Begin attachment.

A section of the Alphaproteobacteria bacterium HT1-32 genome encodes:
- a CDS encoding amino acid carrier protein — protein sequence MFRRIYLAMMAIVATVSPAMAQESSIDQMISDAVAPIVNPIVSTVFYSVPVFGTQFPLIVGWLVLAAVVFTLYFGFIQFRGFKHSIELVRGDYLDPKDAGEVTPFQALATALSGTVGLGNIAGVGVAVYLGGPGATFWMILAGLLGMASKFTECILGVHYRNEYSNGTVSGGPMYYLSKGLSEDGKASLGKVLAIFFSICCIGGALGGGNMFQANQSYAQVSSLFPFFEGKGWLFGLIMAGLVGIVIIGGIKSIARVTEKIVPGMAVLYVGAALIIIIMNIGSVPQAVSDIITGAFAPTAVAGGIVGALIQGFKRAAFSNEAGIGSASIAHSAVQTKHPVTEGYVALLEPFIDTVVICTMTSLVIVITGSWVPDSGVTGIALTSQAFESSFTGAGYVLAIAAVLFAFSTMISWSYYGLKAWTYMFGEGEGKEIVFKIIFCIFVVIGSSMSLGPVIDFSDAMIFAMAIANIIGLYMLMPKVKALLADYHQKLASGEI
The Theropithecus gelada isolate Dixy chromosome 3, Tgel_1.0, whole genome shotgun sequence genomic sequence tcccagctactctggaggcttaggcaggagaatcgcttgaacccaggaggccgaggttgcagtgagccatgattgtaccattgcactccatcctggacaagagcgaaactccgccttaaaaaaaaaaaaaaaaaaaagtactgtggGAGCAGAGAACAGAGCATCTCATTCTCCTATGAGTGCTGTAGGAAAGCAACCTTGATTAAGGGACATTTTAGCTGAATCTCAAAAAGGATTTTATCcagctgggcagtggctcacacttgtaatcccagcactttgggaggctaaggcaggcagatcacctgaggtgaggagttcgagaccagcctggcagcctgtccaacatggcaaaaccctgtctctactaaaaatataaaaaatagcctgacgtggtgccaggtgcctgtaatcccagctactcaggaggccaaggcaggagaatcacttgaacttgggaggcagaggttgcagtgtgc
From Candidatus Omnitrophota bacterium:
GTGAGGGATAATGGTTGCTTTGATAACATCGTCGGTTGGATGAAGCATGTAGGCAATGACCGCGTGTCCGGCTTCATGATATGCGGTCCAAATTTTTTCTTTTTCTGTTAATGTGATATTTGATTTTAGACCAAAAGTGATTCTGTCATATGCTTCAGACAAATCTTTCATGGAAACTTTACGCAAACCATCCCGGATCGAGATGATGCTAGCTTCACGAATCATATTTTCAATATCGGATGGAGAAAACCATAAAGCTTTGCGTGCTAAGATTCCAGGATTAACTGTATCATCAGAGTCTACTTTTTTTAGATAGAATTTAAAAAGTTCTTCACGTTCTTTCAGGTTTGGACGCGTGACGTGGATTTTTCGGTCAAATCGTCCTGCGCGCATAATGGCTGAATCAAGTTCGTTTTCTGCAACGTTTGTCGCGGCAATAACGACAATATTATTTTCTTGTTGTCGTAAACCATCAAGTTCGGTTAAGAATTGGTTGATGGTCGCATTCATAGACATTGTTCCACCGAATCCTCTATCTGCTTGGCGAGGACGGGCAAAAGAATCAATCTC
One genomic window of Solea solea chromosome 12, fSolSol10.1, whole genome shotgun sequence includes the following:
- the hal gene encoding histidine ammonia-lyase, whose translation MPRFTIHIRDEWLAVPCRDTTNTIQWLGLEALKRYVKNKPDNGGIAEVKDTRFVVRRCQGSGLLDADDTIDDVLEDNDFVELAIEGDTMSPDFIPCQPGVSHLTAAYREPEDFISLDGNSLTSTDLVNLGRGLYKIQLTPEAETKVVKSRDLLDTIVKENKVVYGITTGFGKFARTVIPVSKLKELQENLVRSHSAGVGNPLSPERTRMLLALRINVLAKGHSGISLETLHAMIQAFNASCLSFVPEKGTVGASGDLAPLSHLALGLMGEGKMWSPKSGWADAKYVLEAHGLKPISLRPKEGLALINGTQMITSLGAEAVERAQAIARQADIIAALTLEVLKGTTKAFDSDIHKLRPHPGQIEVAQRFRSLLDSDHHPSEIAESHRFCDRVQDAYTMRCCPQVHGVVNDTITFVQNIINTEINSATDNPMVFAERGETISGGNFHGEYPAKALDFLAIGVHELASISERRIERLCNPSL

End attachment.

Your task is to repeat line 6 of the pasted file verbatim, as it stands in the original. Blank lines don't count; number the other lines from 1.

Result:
One genomic window of Solea solea chromosome 12, fSolSol10.1, whole genome shotgun sequence includes the following: